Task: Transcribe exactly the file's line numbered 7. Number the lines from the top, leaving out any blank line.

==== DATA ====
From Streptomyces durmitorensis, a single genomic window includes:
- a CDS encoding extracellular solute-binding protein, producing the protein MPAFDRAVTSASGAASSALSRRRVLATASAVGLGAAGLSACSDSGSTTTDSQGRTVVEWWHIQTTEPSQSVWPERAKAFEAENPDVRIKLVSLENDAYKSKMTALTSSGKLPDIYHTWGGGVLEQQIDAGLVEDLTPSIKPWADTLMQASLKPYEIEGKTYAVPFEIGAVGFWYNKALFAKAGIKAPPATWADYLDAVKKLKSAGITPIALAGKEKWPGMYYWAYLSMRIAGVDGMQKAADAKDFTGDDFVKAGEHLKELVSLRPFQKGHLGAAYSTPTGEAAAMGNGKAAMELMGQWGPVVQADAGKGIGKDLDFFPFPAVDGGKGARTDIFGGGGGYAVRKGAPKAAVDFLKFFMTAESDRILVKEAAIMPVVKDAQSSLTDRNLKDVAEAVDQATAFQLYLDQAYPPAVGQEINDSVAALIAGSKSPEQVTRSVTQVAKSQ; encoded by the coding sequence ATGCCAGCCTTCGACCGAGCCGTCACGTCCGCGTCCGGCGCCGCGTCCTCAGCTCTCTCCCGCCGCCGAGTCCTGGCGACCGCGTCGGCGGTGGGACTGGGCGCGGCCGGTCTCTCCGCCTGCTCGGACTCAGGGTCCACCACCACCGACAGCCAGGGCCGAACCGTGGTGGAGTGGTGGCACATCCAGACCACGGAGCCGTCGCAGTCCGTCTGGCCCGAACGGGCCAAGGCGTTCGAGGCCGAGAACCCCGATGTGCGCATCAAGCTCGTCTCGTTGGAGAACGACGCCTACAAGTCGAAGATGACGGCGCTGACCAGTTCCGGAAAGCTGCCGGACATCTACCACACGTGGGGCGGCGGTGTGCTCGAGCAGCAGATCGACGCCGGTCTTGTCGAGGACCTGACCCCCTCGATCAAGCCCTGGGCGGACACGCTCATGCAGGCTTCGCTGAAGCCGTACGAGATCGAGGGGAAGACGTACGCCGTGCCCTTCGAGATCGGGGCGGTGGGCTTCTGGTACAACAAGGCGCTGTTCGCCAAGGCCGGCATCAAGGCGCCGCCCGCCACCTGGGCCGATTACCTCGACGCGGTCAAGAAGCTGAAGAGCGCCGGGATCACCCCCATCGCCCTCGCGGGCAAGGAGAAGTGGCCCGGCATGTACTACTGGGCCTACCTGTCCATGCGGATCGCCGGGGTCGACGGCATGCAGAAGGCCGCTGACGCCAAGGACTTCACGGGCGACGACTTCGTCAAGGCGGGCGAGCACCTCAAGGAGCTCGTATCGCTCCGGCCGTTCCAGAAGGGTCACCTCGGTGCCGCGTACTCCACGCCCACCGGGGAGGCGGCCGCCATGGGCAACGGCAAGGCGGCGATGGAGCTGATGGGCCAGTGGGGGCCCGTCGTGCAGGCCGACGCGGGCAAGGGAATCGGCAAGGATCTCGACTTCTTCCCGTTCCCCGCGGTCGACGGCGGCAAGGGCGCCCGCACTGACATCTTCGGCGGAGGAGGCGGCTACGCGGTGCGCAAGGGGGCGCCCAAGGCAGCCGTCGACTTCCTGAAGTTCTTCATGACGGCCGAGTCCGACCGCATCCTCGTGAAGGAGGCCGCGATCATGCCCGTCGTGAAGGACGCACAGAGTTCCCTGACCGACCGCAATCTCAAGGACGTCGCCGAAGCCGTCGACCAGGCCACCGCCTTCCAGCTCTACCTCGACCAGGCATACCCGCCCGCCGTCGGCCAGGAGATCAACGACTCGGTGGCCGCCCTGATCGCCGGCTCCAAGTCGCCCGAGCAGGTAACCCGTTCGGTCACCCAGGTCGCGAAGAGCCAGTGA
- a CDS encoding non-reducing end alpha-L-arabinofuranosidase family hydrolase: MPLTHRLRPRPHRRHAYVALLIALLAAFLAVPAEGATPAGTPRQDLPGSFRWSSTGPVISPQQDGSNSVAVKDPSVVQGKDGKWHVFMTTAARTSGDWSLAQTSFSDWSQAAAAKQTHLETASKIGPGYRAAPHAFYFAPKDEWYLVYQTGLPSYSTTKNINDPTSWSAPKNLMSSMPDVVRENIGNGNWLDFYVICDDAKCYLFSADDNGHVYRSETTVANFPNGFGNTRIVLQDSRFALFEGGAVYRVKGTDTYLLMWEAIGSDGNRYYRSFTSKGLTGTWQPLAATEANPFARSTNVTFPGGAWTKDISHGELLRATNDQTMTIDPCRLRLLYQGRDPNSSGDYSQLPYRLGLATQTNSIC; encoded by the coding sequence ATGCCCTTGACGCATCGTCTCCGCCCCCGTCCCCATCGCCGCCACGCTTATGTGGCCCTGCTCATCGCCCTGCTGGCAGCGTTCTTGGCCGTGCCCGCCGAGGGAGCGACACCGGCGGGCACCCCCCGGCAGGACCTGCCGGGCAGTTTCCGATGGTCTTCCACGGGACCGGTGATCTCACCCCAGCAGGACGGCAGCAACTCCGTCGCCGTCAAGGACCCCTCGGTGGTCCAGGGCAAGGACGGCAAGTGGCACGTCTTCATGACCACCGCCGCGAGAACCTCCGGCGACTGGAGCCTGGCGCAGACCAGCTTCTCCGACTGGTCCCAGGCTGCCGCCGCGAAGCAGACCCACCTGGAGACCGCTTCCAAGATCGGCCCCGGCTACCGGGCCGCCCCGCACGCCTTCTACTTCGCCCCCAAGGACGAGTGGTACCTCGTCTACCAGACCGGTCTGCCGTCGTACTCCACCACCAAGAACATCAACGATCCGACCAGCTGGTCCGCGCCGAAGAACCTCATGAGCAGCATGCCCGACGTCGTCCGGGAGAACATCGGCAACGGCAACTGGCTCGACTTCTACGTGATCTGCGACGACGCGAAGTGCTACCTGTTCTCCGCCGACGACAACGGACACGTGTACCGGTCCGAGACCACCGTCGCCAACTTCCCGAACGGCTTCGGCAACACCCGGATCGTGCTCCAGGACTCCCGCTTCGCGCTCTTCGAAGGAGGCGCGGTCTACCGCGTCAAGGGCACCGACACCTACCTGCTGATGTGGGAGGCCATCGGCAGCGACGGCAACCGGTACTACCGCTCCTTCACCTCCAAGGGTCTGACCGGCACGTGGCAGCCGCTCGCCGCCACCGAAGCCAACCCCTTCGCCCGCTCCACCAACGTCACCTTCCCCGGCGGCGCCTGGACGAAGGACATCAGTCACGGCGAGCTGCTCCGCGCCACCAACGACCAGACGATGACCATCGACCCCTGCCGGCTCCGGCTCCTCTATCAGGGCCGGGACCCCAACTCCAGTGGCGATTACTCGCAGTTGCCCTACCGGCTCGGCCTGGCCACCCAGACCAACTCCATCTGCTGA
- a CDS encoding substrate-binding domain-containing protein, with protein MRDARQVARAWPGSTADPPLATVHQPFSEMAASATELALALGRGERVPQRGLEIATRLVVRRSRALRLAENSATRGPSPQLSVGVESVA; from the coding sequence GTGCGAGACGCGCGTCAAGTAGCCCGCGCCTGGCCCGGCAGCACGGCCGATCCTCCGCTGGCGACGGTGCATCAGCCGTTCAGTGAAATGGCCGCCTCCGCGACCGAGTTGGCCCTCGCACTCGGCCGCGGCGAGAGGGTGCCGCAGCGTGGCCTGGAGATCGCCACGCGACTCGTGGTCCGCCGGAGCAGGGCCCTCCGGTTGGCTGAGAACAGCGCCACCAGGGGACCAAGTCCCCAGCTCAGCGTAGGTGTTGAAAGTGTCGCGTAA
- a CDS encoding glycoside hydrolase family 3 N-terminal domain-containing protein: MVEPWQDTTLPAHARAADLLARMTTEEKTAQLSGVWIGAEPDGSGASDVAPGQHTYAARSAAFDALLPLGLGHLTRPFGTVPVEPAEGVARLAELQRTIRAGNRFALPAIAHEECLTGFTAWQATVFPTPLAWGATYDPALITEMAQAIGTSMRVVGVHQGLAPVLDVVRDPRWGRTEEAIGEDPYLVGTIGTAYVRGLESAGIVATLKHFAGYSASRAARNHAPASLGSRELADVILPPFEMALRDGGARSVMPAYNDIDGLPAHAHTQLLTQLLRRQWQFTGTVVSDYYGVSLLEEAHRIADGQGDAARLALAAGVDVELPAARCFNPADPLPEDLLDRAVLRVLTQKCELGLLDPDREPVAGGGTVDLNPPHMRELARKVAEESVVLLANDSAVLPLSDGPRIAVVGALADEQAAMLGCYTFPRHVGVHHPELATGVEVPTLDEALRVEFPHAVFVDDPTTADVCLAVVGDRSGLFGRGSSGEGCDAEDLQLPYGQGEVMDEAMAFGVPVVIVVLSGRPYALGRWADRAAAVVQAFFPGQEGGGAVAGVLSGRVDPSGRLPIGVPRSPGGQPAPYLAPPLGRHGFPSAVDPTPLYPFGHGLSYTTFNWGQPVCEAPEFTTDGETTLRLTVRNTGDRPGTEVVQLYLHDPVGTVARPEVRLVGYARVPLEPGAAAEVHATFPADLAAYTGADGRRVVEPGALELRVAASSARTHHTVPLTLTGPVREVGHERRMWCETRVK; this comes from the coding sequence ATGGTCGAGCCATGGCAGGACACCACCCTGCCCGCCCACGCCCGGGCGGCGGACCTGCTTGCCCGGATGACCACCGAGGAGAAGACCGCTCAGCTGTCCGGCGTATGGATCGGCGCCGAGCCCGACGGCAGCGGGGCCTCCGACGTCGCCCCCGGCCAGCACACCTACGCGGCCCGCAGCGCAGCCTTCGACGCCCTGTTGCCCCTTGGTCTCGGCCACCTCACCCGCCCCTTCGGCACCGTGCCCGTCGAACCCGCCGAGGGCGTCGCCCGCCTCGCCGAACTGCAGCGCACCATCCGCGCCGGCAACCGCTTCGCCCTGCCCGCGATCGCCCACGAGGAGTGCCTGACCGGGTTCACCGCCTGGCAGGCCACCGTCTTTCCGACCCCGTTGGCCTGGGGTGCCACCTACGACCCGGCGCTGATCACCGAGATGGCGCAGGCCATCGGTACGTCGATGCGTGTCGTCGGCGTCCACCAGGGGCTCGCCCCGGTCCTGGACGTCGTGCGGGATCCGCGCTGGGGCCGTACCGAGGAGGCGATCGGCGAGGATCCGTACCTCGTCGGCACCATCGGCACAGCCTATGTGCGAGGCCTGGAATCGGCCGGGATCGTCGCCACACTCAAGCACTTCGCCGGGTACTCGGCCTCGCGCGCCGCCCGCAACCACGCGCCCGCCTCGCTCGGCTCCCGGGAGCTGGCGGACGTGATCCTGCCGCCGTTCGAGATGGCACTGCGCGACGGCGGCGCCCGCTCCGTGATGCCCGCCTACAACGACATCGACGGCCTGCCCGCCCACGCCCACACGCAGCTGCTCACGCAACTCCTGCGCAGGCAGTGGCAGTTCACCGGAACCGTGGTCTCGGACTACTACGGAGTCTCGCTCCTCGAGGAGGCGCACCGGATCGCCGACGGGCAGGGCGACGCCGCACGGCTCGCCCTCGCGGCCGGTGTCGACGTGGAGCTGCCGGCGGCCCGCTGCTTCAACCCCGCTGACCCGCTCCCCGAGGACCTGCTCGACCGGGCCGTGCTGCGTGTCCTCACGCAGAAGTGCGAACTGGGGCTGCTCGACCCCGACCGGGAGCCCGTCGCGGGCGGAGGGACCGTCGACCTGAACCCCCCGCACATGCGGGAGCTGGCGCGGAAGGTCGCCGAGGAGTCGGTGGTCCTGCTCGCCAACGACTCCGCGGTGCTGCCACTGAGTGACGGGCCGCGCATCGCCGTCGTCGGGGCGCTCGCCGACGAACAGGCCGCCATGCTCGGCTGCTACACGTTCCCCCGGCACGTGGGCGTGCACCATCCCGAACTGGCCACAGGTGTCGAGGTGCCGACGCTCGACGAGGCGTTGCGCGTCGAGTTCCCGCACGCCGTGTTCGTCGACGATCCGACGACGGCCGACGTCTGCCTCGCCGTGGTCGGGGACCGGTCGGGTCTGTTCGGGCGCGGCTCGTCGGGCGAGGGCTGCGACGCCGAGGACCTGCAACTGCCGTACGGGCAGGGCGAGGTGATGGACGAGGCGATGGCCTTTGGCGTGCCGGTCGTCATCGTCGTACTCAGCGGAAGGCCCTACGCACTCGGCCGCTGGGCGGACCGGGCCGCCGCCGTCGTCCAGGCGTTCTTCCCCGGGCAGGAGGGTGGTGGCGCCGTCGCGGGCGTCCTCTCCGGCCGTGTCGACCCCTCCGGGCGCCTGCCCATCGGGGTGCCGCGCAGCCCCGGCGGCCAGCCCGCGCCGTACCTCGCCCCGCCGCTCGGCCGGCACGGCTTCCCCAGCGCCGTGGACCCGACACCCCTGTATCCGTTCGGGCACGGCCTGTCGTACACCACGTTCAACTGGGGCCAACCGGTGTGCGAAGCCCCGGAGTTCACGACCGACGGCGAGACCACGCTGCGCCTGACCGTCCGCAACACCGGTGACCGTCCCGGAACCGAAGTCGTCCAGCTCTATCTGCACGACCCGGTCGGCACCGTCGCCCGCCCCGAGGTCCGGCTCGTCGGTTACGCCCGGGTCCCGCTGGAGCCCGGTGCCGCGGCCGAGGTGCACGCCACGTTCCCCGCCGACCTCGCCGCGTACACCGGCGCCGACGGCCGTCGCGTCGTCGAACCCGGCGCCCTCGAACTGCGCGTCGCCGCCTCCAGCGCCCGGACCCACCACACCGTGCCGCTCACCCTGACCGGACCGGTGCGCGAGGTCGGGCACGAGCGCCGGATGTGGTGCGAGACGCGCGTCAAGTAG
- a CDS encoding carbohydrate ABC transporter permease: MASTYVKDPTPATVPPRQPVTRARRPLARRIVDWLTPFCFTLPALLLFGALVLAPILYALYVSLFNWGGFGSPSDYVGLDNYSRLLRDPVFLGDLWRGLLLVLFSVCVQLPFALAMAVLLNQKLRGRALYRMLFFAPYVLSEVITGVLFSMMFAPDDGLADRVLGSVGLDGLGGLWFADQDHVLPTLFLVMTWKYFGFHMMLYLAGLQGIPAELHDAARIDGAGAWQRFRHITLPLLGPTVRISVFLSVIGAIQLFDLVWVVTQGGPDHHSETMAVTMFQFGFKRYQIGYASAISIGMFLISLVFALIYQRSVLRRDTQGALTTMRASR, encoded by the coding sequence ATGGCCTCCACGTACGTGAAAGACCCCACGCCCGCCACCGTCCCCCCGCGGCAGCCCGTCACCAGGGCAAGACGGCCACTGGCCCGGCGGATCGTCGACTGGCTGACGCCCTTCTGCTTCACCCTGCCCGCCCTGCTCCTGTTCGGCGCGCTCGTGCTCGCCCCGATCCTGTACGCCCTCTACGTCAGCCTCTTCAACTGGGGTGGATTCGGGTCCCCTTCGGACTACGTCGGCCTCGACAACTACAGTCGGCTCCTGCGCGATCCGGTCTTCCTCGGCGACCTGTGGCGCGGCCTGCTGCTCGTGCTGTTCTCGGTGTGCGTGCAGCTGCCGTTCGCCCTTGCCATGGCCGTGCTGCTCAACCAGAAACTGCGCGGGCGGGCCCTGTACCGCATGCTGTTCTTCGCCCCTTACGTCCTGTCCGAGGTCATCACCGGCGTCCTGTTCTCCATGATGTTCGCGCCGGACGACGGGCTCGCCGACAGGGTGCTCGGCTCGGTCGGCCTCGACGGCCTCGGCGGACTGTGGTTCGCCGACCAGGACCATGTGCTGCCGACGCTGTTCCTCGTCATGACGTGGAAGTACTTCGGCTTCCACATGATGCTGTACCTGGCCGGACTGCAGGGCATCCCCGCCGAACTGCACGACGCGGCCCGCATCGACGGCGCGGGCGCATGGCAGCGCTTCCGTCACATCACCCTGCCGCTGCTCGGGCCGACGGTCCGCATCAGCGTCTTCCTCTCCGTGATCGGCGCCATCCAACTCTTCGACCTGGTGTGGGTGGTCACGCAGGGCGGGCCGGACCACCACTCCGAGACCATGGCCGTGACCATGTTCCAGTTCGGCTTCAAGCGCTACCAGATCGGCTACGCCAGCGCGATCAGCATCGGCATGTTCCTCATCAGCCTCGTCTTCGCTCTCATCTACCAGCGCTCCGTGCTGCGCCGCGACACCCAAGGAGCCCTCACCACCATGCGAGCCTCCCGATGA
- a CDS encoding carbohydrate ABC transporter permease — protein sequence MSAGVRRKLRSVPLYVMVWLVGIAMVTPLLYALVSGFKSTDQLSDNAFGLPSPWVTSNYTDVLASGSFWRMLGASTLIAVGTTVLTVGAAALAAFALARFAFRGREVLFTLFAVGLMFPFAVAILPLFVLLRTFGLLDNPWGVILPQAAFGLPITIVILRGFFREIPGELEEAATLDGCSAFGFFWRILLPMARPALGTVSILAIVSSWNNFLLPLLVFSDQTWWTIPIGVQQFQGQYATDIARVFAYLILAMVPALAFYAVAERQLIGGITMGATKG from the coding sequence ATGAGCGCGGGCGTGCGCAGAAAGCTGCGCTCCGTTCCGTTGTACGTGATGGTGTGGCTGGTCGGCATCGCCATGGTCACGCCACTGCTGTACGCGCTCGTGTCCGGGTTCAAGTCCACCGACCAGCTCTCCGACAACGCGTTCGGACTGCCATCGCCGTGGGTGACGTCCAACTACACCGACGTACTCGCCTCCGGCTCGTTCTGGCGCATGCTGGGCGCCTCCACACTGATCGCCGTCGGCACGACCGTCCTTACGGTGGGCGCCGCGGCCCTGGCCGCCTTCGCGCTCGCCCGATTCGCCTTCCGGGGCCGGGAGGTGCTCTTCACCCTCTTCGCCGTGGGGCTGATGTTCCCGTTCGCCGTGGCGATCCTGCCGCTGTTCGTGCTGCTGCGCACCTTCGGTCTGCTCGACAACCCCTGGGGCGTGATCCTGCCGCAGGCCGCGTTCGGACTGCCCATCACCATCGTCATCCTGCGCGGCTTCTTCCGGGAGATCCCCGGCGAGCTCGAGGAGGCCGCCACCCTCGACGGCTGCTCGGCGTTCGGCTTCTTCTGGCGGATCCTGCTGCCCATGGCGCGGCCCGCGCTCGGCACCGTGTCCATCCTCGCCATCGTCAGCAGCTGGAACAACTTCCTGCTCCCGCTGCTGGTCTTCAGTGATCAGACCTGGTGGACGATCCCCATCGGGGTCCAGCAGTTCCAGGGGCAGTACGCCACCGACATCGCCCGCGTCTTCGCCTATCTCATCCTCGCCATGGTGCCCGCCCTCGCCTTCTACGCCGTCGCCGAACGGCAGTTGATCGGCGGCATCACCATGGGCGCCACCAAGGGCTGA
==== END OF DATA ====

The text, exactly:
- a CDS encoding carbohydrate ABC transporter permease — protein sequence MSAGVRRKLRSVPLYVMVWLVGIAMVTPLLYALVSGFKSTDQLSDNAFGLPSPWVTSNYTDVLASGSFWRMLGASTLIAVGTTVLTVGAAALAAFALARFAFRGREVLFTLFAVGLMFPFAVAILPLFVLLRTFGLLDNPWGVILPQAAFGLPITIVILRGFFREIPGELEEAATLDGCSAFGFFWRILLPMARPALGTVSILAIVSSWNNFLLPLLVFSDQTWWTIPIGVQQFQGQYATDIARVFAYLILAMVPALAFYAVAERQLIGGITMGATKG from the coding sequence ATGAGCGCGGGCGTGCGCAGAAAGCTGCGCTCCGTTCCGTTGTACGTGATGGTGTGGCTGGTCGGCATCGCCATGGTCACGCCACTGCTGTACGCGCTCGTGTCCGGGTTCAAGTCCACCGACCAGCTCTCCGACAACGCGTTCGGACTGCCATCGCCGTGGGTGACGTCCAACTACACCGACGTACTCGCCTCCGGCTCGTTCTGGCGCATGCTGGGCGCCTCCACACTGATCGCCGTCGGCACGACCGTCCTTACGGTGGGCGCCGCGGCCCTGGCCGCCTTCGCGCTCGCCCGATTCGCCTTCCGGGGCCGGGAGGTGCTCTTCACCCTCTTCGCCGTGGGGCTGATGTTCCCGTTCGCCGTGGCGATCCTGCCGCTGTTCGTGCTGCTGCGCACCTTCGGTCTGCTCGACAACCCCTGGGGCGTGATCCTGCCGCAGGCCGCGTTCGGACTGCCCATCACCATCGTCATCCTGCGCGGCTTCTTCCGGGAGATCCCCGGCGAGCTCGAGGAGGCCGCCACCCTCGACGGCTGCTCGGCGTTCGGCTTCTTCTGGCGGATCCTGCTGCCCATGGCGCGGCCCGCGCTCGGCACCGTGTCCATCCTCGCCATCGTCAGCAGCTGGAACAACTTCCTGCTCCCGCTGCTGGTCTTCAGTGATCAGACCTGGTGGACGATCCCCATCGGGGTCCAGCAGTTCCAGGGGCAGTACGCCACCGACATCGCCCGCGTCTTCGCCTATCTCATCCTCGCCATGGTGCCCGCCCTCGCCTTCTACGCCGTCGCCGAACGGCAGTTGATCGGCGGCATCACCATGGGCGCCACCAAGGGCTGA